I'm not behind the rationale for this proposed change. Very much not behind it.
It might be time to take another look at what "Ubuntu-MATE" represents, as a reminder if nothing else. There are two parts to it, the Ubuntu part and the MATE part. The MATE part is mostly about the desktop. And the desktop is mostly about paradigm.
The reason for MATE was the mainstream's (ie, Canonical's) adoption of Unity, right? The mainstream went in a direction some folks didn't like, and some folks decided to build MATE as an extension of the gnome-2 panel manager. Or am i mistaken in the whys and wherefores? I could be entirely wrong about that.
Anyway, at the present time, that same mainstream is going in another direction that maybe some folks don't like. Canonical recently announced some changes in Ubuntu.
I guess what i'm saying is, where's the commitment? How tied is Ubuntu-MATE to what the Canonical decides to do with Ubuntu? It took a while when Unity was shoved in our faces for the community to get sufficiently fed up to come up with MATE. Are we able to learn from that experience, and relate it to the new direction Ubuntu is taking, or are we going to experience the same thing after a while?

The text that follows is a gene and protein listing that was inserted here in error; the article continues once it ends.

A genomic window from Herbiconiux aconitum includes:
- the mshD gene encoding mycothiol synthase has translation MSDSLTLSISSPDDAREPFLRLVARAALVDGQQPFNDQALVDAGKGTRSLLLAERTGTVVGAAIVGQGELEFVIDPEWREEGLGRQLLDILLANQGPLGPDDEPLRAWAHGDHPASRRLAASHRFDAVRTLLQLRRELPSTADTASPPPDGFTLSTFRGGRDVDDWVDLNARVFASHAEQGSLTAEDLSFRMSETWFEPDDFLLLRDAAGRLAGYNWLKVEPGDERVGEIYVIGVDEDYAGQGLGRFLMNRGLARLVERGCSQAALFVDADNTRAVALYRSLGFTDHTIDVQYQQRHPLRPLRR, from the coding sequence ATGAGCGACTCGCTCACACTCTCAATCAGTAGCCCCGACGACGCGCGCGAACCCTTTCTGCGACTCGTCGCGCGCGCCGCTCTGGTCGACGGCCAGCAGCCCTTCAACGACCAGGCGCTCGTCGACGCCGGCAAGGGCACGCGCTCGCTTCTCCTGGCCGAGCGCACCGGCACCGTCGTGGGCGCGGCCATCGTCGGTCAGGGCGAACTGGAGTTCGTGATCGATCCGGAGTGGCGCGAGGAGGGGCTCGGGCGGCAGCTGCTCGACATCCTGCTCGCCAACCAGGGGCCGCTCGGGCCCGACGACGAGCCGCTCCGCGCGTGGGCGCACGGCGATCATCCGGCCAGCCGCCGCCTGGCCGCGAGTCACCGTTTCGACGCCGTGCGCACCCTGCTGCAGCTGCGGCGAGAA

Aside from that, some people know how computers work, and some people know how to work computers. One of the things i like about the MATE paradigm is that it assumes i know how computers work and lets me do work. One of the things i dislike about other paradigms (like Unity) is that it assumes you know little or nothing, and makes you figure out how to work it before you get half a chance to do any work with it.
Now, you said the rational was to create a compelling OOTB experience. I've been writing code since the winter of 1969 and for me, the most compelling experience possible OOTB is for the OS to isntall gracefully on whatever hardware is available, and display something that speeds me on my way to getting work done by editing files and running programs.
You also said the rationale would allow UM to more effectively "compete with the other Ubuntu flavours". I'm absolutely against competing and other forms of one-upmanship. Look at what competing has done to Microsoft and Apple in the past, their proprietary competition has made each of them a group of former users that despises them, and guess where that group is migrating to.
I've always had the understanding that linux and FOSS in general was not about becoming better than the (mostly-lame) competition, by inventing a wigglier paper-clip (showing you can play their game better diverts you from your own game), but about producing the most perfect computing tools possible.
JMO, apologies for anything that might sound negative and thus unfashionable. I'm of the opinion that once you know who you are, you know what to do. Thus when what to do becomes an issue, looking at who you are might be useful.